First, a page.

But many, including myself, forgot a key part of the equation. Asmongold has seen it all. He has lived through World of Warcraft’s worst. Many times. Final Fantasy XIV’s admittedly rough opening experience was no match for him. And while Eorzea’s bullies tried to scare him off, he blissfully ignored them all and fell in love with the cast of characters and the gorgeous world around him like so many others already had. His constant mispronunciation of key places and people, whether accidental or carefully carried on for the sake of audience engagement, made for a stream that was hard to turn off even seven hours in. And now he’s championing the game’s growth by streaming the early content that didn’t get the Twitch love back when it first released.

By accidentally leveraging his own popularity, Asmongold has given over 100,000 people a taste of what Final Fantasy XIV was like when it launched eight years ago. It’s a side of the game a massive chunk of the current player base likely didn’t experience the way it was originally designed. Years of new classes, alterations, and stat changes have made most of the game’s raid content before the current expansion far less challenging than they once were. Although there’s a way to crudely balance things out with the “minimum item level” toggle, it was incredibly rare for the average player to find anyone willing to treat old fights like new challenges. The rewards are useless by today’s standards, and its fashionable gear can be obtained without syncing down to face the challenge. But everybody wanted to play with the king.

His group filled instantaneously, and over the course of the next week, the same few would come back to run through the hardest content the base game had to offer. That gave Asmongold a Final Fantasy XIV introduction virtually no new player outside of launch day has experienced the way it was intended. He could have spiced things up by running with a team of other newcomers that followed in his wake, but by pairing up with veterans, he made his own skill the lowest common denominator in the group’s success. He proved to his haters that he was up to the task while providing his viewers with the constant thrill of progressing through the game’s difficult and often ignored content.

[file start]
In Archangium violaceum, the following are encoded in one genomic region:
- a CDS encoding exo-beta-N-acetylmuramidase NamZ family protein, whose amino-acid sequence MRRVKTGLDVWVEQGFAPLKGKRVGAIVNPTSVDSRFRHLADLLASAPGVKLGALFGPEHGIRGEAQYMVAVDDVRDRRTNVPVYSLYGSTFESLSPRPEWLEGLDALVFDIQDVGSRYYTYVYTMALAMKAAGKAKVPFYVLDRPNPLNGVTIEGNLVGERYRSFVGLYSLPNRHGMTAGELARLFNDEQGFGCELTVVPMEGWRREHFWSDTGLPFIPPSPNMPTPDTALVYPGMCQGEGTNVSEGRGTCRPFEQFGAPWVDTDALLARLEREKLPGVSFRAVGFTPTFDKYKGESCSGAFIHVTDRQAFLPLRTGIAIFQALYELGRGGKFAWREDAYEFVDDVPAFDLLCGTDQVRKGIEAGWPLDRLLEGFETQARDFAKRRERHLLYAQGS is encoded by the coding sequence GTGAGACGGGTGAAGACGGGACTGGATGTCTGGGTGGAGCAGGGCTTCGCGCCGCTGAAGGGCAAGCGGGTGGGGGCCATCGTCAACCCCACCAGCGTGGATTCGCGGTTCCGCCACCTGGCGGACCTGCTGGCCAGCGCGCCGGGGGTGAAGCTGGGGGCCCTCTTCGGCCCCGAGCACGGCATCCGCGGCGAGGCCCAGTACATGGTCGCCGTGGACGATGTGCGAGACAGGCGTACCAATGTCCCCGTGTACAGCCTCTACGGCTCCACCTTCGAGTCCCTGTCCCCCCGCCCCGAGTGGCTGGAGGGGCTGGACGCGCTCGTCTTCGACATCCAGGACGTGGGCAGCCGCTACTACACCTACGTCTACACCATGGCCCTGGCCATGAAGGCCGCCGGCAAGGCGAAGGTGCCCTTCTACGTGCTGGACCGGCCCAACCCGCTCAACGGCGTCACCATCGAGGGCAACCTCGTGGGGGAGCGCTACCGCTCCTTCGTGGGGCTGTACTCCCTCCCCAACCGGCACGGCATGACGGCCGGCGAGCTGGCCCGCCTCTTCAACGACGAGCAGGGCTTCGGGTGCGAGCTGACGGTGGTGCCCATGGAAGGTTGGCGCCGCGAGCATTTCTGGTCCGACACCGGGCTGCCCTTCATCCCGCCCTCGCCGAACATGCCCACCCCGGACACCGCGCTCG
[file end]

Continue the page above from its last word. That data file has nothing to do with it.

He’s living the Warrior of Light’s best life, and over 100,000 people have been along for the ride.

Asmongold posing with his Final Fantasy XIV raid team.
Image used with permission by copyright holder

Room for two

There’s no reason for anyone on either side of the coin to get upset about one of the genre’s most prolific and influential streamers trying out the competition. He does it all the time. As someone who played World of Warcraft at its best and worst, just like him, I know that he’s genuine when he says he’ll never quit the game. Because it’s exactly what I do, too. Anyone with those kinds of memories will always flock back to see what’s new with their old favorite. It’s a lifetime investment that can’t just be kicked to the curb by the arrival of another good game.

A big part of Final Fantasy XIV‘s slow and steady rise stems from positive word of mouth. It’s likely how it eventually caught Asmongold’s attention as something that might be worthy of his gaze. Though it has a slow start and takes dozens of hours to get through, Final Fantasy XIV‘s delicately spun, award-winning storyline is told through an easily accessible main campaign — not unlike the average single-player title. It’s a hook that, alongside the game’s generous and meme-able free trial, is easy for players to dangle in front of anyone looking for a new adventure.

On the other end is World of Warcraft‘s sporadic campaign told through numerous games, books, comics, and disjointed cinematics — most of which are locked behind a comparatively selfish free trial and expansions its new leveling system makes completely redundant. Both have their problems, and that’s exactly why having a champion of the latter directly compare the two can only be a good thing.

Despite countless attempts, promises, and predictions, it has taken 17 years for another game to come even remotely close to World of Warcraft‘s popularity. The fact that one is on the cusp of taking the other’s crown won’t mean the death of a classic but a friendly rivalry between the two that will spur each into building on their strengths and fixing their weaknesses.

Asmongold getting a taste of a genuinely exciting competitor to the game that birthed his streaming career isn’t going to end one or the other; it will make them both as great as they can be.

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Josh Brown
Josh Brown is a UK-based freelancer with devoted interests in video games, tech, film, and anime/manga. Just don't talk to…